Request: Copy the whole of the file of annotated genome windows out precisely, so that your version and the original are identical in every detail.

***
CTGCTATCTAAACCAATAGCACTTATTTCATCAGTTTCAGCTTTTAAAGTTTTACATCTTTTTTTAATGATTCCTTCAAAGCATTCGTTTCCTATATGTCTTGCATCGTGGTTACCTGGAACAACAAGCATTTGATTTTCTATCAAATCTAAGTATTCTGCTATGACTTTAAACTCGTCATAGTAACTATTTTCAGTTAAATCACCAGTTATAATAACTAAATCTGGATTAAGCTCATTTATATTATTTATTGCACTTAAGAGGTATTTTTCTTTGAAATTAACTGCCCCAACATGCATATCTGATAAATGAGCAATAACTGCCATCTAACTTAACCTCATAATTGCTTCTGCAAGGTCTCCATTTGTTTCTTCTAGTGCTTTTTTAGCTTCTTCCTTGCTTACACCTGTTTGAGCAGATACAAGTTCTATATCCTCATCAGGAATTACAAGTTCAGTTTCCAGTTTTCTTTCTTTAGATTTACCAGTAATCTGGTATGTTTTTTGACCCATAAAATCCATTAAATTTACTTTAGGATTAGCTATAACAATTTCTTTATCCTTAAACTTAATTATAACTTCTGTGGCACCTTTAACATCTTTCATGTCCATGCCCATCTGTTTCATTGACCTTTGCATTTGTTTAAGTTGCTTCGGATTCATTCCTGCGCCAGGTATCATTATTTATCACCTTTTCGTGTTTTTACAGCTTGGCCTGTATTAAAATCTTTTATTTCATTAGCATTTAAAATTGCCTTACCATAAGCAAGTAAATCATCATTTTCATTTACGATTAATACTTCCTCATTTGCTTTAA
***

CTGCTATCTAAACCAATAGCACTTATTTCATCAGTTTCAGCTTTTAAAGTTTTACATCTTTTTTTAATGATTCCTTCAAAGCATTCGTTTCCTATATGTCTTGCATCGTGGTTACCTGGAACAACAAGCATTTGATTTTCTATCAAATCTAAGTATTCTGCTATGACTTTAAACTCGTCATAGTAACTATTTTCAGTTAAATCACCAGTTATAATAACTAAATCTGGATTAAGCTCATTTATATTATTTATTGCACTTAAGAGGTATTTTTCTTTGAAATTAACTGCCCCAACATGCATATCTGATAAATGAGCAATAACTGCCATCTAACTTAACCTCATAATTGCTTCTGCAAGGTCTCCATTTGTTTCTTCTAGTGCTTTTTTAGCTTCTTCCTTGCTTACACCTGTTTGAGCAGATACAAGTTCTATATCCTCATCAGGAATTACAAGTTCAGTTTCCAGTTTTCTTTCTTTAGATTTACCAGTAATCTGGTATGTTTTTTGACCCATAAAATCCATTAAATTTACTTTAGGATTAGCTATAACAATTTCTTTATCCTTAAACTTAATTATAACTTCTGTGGCACCTTTAACATCTTTCATGTCCATGCCCATCTGTTTCATTGACCTTTGCATTTGTTTAAGTTGCTTCGGATTCATTCCTGCGCCAGGTATCATTATTTATCACCTTTTCGTGTTTTTACAGCTTGGCCTGTATTAAAATCTTTTATTTCATTAGCATTTAAAATTGCCTTACCATAAGCAAGTAAATCATCATTTTCATTTACGATTAATACTTCCTCATTTGCTTTAA